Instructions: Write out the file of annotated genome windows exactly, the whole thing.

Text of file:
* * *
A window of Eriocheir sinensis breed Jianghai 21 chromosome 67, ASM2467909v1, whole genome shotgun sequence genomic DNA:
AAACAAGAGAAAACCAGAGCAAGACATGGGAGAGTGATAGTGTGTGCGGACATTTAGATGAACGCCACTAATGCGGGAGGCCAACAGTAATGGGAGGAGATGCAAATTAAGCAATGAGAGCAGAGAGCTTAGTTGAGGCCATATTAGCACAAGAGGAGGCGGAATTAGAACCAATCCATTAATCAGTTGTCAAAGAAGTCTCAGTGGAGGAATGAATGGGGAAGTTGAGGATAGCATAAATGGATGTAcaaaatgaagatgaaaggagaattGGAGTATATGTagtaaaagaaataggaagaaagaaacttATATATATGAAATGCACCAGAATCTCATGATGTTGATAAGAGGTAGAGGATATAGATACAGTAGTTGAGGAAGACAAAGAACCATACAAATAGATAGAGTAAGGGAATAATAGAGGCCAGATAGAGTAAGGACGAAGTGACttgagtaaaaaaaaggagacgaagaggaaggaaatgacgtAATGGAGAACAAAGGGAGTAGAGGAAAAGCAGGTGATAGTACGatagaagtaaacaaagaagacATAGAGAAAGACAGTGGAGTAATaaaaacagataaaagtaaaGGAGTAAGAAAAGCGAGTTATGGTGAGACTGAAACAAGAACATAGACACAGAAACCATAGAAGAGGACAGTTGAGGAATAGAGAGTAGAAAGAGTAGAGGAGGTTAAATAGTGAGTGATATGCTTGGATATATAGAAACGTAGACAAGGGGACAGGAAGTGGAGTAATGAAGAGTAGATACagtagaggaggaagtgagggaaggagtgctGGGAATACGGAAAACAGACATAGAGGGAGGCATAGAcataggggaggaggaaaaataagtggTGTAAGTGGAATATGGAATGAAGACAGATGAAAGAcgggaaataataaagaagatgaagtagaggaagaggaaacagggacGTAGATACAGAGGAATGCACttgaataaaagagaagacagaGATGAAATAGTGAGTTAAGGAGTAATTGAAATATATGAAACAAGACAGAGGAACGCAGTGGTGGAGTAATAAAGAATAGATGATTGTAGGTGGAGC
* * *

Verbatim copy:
A window of Eriocheir sinensis breed Jianghai 21 chromosome 67, ASM2467909v1, whole genome shotgun sequence genomic DNA:
AAACAAGAGAAAACCAGAGCAAGACATGGGAGAGTGATAGTGTGTGCGGACATTTAGATGAACGCCACTAATGCGGGAGGCCAACAGTAATGGGAGGAGATGCAAATTAAGCAATGAGAGCAGAGAGCTTAGTTGAGGCCATATTAGCACAAGAGGAGGCGGAATTAGAACCAATCCATTAATCAGTTGTCAAAGAAGTCTCAGTGGAGGAATGAATGGGGAAGTTGAGGATAGCATAAATGGATGTAcaaaatgaagatgaaaggagaattGGAGTATATGTagtaaaagaaataggaagaaagaaacttATATATATGAAATGCACCAGAATCTCATGATGTTGATAAGAGGTAGAGGATATAGATACAGTAGTTGAGGAAGACAAAGAACCATACAAATAGATAGAGTAAGGGAATAATAGAGGCCAGATAGAGTAAGGACGAAGTGACttgagtaaaaaaaaggagacgaagaggaaggaaatgacgtAATGGAGAACAAAGGGAGTAGAGGAAAAGCAGGTGATAGTACGatagaagtaaacaaagaagacATAGAGAAAGACAGTGGAGTAATaaaaacagataaaagtaaaGGAGTAAGAAAAGCGAGTTATGGTGAGACTGAAACAAGAACATAGACACAGAAACCATAGAAGAGGACAGTTGAGGAATAGAGAGTAGAAAGAGTAGAGGAGGTTAAATAGTGAGTGATATGCTTGGATATATAGAAACGTAGACAAGGGGACAGGAAGTGGAGTAATGAAGAGTAGATACagtagaggaggaagtgagggaaggagtgctGGGAATACGGAAAACAGACATAGAGGGAGGCATAGAcataggggaggaggaaaaataagtggTGTAAGTGGAATATGGAATGAAGACAGATGAAAGAcgggaaataataaagaagatgaagtagaggaagaggaaacagggacGTAGATACAGAGGAATGCACttgaataaaagagaagacagaGATGAAATAGTGAGTTAAGGAGTAATTGAAATATATGAAACAAGACAGAGGAACGCAGTGGTGGAGTAATAAAGAATAGATGATTGTAGGTGGAGC